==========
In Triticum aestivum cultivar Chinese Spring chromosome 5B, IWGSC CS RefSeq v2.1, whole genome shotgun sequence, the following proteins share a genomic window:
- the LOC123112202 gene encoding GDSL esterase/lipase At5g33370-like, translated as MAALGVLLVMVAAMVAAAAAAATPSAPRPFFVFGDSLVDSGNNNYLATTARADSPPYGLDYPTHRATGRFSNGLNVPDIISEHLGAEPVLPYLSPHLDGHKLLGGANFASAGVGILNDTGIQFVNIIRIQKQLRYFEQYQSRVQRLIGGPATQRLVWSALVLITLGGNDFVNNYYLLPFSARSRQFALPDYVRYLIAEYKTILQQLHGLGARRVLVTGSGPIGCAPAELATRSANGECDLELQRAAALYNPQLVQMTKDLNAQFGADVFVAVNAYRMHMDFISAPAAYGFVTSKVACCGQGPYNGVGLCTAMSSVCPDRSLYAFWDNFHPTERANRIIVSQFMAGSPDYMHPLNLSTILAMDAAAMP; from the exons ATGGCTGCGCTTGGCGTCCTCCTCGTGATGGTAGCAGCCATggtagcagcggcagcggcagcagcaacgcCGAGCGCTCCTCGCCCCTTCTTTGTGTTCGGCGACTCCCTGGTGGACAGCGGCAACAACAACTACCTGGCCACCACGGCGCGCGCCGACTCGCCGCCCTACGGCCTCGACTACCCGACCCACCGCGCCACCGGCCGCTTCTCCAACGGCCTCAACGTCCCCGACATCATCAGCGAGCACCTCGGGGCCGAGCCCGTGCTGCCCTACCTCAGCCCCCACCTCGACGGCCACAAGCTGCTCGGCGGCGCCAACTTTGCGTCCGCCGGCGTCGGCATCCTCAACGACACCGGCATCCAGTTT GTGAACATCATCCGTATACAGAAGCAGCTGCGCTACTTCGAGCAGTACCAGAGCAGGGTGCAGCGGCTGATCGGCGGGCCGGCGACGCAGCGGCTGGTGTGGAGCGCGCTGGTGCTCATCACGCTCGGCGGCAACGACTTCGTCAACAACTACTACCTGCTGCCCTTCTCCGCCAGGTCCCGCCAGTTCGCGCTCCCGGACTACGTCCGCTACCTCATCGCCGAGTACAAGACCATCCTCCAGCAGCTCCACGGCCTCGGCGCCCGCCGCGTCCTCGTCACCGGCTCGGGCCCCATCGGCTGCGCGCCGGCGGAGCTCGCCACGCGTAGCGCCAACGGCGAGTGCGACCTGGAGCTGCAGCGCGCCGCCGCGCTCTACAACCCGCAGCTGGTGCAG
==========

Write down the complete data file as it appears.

In Triticum aestivum cultivar Chinese Spring chromosome 5B, IWGSC CS RefSeq v2.1, whole genome shotgun sequence, the following proteins share a genomic window:
- the LOC123112202 gene encoding GDSL esterase/lipase At5g33370-like, translated as MAALGVLLVMVAAMVAAAAAAATPSAPRPFFVFGDSLVDSGNNNYLATTARADSPPYGLDYPTHRATGRFSNGLNVPDIISEHLGAEPVLPYLSPHLDGHKLLGGANFASAGVGILNDTGIQFVNIIRIQKQLRYFEQYQSRVQRLIGGPATQRLVWSALVLITLGGNDFVNNYYLLPFSARSRQFALPDYVRYLIAEYKTILQQLHGLGARRVLVTGSGPIGCAPAELATRSANGECDLELQRAAALYNPQLVQMTKDLNAQFGADVFVAVNAYRMHMDFISAPAAYGFVTSKVACCGQGPYNGVGLCTAMSSVCPDRSLYAFWDNFHPTERANRIIVSQFMAGSPDYMHPLNLSTILAMDAAAMP; from the exons ATGGCTGCGCTTGGCGTCCTCCTCGTGATGGTAGCAGCCATggtagcagcggcagcggcagcagcaacgcCGAGCGCTCCTCGCCCCTTCTTTGTGTTCGGCGACTCCCTGGTGGACAGCGGCAACAACAACTACCTGGCCACCACGGCGCGCGCCGACTCGCCGCCCTACGGCCTCGACTACCCGACCCACCGCGCCACCGGCCGCTTCTCCAACGGCCTCAACGTCCCCGACATCATCAGCGAGCACCTCGGGGCCGAGCCCGTGCTGCCCTACCTCAGCCCCCACCTCGACGGCCACAAGCTGCTCGGCGGCGCCAACTTTGCGTCCGCCGGCGTCGGCATCCTCAACGACACCGGCATCCAGTTT GTGAACATCATCCGTATACAGAAGCAGCTGCGCTACTTCGAGCAGTACCAGAGCAGGGTGCAGCGGCTGATCGGCGGGCCGGCGACGCAGCGGCTGGTGTGGAGCGCGCTGGTGCTCATCACGCTCGGCGGCAACGACTTCGTCAACAACTACTACCTGCTGCCCTTCTCCGCCAGGTCCCGCCAGTTCGCGCTCCCGGACTACGTCCGCTACCTCATCGCCGAGTACAAGACCATCCTCCAGCAGCTCCACGGCCTCGGCGCCCGCCGCGTCCTCGTCACCGGCTCGGGCCCCATCGGCTGCGCGCCGGCGGAGCTCGCCACGCGTAGCGCCAACGGCGAGTGCGACCTGGAGCTGCAGCGCGCCGCCGCGCTCTACAACCCGCAGCTGGTGCAG